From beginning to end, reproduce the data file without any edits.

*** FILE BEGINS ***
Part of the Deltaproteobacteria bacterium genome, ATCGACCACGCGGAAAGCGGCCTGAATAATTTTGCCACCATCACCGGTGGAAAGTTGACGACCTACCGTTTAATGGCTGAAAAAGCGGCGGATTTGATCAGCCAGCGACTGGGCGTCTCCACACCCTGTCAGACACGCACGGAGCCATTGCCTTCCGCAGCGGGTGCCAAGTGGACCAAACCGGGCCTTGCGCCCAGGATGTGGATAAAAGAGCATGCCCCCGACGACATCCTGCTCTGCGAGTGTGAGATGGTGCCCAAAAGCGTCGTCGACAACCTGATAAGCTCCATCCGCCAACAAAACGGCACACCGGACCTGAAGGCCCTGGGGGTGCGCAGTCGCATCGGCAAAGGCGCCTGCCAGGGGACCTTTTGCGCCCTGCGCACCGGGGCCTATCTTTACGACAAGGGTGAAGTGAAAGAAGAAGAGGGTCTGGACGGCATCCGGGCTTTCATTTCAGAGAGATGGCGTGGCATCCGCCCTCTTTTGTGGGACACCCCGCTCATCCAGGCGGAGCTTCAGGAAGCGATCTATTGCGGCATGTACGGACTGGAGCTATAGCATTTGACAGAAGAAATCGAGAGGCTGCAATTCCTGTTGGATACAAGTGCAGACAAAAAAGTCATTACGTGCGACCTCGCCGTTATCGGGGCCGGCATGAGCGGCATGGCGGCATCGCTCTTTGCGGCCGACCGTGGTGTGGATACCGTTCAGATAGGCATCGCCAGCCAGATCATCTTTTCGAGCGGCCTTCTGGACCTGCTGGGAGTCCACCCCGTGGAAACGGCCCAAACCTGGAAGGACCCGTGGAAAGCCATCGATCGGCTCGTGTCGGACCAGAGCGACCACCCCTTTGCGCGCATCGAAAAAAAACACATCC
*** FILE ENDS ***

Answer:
Part of the Deltaproteobacteria bacterium genome, ATCGACCACGCGGAAAGCGGCCTGAATAATTTTGCCACCATCACCGGTGGAAAGTTGACGACCTACCGTTTAATGGCTGAAAAAGCGGCGGATTTGATCAGCCAGCGACTGGGCGTCTCCACACCCTGTCAGACACGCACGGAGCCATTGCCTTCCGCAGCGGGTGCCAAGTGGACCAAACCGGGCCTTGCGCCCAGGATGTGGATAAAAGAGCATGCCCCCGACGACATCCTGCTCTGCGAGTGTGAGATGGTGCCCAAAAGCGTCGTCGACAACCTGATAAGCTCCATCCGCCAACAAAACGGCACACCGGACCTGAAGGCCCTGGGGGTGCGCAGTCGCATCGGCAAAGGCGCCTGCCAGGGGACCTTTTGCGCCCTGCGCACCGGGGCCTATCTTTACGACAAGGGTGAAGTGAAAGAAGAAGAGGGTCTGGACGGCATCCGGGCTTTCATTTCAGAGAGATGGCGTGGCATCCGCCCTCTTTTGTGGGACACCCCGCTCATCCAGGCGGAGCTTCAGGAAGCGATCTATTGCGGCATGTACGGACTGGAGCTATAGCATTTGACAGAAGAAATCGAGAGGCTGCAATTCCTGTTGGATACAAGTGCAGACAAAAAAGTCATTACGTGCGACCTCGCCGTTATCGGGGCCGGCATGAGCGGCATGGCGGCATCGCTCTTTGCGGCCGACCGTGGTGTGGATACCGTTCAGATAGGCATCGCCAGCCAGATCATCTTTTCGAGCGGCCTTCTGGACCTGCTGGGAGTCCACCCCGTGGAAACGGCCCAAACCTGGAAGGACCCGTGGAAAGCCATCGATCGGCTCGTGTCGGACCAGAGCGACCACCCCTTTGCGCGCATCGAAAAAAAACACATCC